The world is a complicated place. There are countless people just like you and me who live under brutal, autocratic regimes who do not enjoy the same freedoms that those of us in the west enjoy. And with that in mind, I have to ask…
Can travel be unethical?
Yes. At least in my opinion. When visiting troubled places, you need to be very aware of where your money goes, lest you end up funding a government whose policies you don’t necessarily support.
For years, this was the case with Myanmar, formerly known as Burma, which, until a year ago was ruled by a military junta. It was such a potentially thorny issue that Lonely Planet printed a warning stating the pros and cons of visiting.
While times have changed in Myanmar, other places are not so fortunate. Think of a visit to, say, North Korea. Sounds quite adventurous, right? Think about the fact that the only way you can visit is to go on a government-approved tour, where your money goes, in part, straight to the government and not to the people.
Don’t get me wrong, travel can be hugely beneficial to the world, broadening minds and showing people that we really aren’t all that different from each other regardless of religion, ethnicity or nationality. And by traveling independently and frequenting locally owned businesses, your money goes to help people directly, in some cases, people who really need it.
A Case Study
So where do you draw the line? Through research and personal comfort level. Pick means of visiting where your money goes to the people and not the government. This was the case with my visit to the Tibetan regions of Sichuan, China, which, for all intents and purposes is Tibet, without technically being part of what China itself considers to be Tibet.
A visit to actual Tibet involves going on an official tour and getting a special permit, where you can bet that your money is going to the Chinese government, not to the Tibetan people. By my standards, the trip I took is totally okay from an ethical standpoint because you’re not funding the Chinese occupation. You’re taking buses around and staying in locally owned businesses. What’s wrong with that?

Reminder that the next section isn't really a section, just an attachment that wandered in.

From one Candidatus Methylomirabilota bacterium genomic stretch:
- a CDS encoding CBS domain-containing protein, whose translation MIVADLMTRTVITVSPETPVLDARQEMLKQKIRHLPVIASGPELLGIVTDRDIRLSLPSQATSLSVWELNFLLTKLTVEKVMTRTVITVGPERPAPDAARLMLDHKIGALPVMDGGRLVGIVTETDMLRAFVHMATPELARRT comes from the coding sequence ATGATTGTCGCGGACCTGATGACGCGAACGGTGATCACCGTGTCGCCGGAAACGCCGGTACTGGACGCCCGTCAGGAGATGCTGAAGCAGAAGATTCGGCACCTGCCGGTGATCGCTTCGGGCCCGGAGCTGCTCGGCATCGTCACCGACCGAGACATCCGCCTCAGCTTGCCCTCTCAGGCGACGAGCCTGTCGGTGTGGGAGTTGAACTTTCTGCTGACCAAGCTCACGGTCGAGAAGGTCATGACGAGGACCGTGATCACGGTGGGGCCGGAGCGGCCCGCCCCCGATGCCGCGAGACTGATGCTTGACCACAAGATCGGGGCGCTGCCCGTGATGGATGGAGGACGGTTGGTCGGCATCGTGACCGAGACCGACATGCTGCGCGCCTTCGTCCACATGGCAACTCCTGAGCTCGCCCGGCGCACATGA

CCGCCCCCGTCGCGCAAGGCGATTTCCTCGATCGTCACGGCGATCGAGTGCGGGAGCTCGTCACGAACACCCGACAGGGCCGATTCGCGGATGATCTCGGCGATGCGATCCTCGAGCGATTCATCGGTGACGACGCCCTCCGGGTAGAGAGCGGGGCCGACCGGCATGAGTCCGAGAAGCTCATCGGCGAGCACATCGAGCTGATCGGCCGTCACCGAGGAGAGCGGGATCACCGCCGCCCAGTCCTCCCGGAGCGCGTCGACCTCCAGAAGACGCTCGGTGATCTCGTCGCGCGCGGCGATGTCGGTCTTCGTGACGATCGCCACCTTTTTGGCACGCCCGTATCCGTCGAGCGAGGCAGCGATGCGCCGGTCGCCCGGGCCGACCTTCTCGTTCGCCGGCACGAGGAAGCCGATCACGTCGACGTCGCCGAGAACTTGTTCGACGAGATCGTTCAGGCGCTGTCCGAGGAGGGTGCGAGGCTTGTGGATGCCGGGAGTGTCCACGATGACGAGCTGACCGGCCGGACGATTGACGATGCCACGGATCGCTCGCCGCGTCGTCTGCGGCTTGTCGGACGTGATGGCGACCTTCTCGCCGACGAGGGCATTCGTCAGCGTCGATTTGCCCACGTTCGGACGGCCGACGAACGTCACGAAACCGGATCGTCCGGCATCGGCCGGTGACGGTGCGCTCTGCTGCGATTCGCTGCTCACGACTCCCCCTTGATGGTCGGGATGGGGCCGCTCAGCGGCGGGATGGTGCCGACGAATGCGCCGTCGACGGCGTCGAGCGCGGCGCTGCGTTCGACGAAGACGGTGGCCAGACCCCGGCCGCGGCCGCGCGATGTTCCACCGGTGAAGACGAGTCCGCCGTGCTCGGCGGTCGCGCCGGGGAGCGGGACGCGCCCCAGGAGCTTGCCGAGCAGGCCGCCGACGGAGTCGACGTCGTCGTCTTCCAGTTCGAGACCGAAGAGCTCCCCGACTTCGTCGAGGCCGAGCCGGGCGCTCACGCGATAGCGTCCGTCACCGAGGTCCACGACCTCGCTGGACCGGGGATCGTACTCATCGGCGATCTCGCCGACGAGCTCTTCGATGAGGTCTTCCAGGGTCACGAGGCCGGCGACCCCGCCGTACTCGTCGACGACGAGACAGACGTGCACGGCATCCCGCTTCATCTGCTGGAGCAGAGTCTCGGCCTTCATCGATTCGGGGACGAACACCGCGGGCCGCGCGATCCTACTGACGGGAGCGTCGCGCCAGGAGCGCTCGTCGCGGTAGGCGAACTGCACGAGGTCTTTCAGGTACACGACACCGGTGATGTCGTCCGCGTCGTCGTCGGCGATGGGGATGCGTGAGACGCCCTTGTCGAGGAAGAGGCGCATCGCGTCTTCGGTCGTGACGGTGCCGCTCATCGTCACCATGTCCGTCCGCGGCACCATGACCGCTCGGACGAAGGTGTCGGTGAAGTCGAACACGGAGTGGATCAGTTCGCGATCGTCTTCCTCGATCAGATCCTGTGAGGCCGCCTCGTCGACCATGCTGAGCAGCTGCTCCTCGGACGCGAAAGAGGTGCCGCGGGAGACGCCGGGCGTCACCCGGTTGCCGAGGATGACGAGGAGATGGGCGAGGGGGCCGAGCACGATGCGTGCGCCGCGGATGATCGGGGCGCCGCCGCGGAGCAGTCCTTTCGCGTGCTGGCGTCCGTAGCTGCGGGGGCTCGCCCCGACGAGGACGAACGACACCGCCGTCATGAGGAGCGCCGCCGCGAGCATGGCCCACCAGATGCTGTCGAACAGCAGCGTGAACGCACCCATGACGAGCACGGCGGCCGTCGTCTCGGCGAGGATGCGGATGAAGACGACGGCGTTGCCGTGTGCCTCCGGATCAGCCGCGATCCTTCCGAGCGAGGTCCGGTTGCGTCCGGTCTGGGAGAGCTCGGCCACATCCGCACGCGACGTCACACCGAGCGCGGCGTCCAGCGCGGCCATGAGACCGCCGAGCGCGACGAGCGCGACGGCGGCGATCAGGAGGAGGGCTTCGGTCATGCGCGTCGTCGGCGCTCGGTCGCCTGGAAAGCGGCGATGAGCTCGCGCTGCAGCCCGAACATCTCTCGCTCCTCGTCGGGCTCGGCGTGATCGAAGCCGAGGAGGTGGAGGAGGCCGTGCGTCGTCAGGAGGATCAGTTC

But apparently to some folks, especially in the Twittersphere, this is not okay. In tweeting this post a couple of weeks ago, I got a barrage of complaints from Tibetan groups about “how dare I promote tourism” when Tibetans live under tyranny. How dare I suggest that people go and stay in luxury while others suffer (which I didn’t suggest at all). And how “Tibetans don’t need a few Western coins, they need the return of the Dalai Lama.”
It only snowballed from there, and in a matter of hours, I had people from all over the world attacking me without even reading the content I was promoting! While I convinced one obnoxious person to actually read the post, they picked and chose small excerpts as means of proving their point. “Go on a tour!” they tweeted back at me! How dare I suggest that! Never mind that it was taken out of context, the full, sarcastic thought was:
“Want to go solo? Sorry, that’s not possible. Try a group tour!”
While I finally decided it wasn’t worth trying to reason with people, the barrage finally stopped. It also helped that an individual who had retweeted the post, setting off this barrage, came to my rescue. But I was flabbergasted that I’d endured such a beating for discussing what was, in my mind, a perfectly acceptable means of visiting Tibet, without technically visiting Tibet.
What do You Think?
So from you, I’d like to hear…when is it not ok to visit a place?
And am I complete hypocrite for visiting the occupied Palestinian Territory (though I did so completely on my own dime, investing my resources towards what I believed were Palestinian individuals and companies)?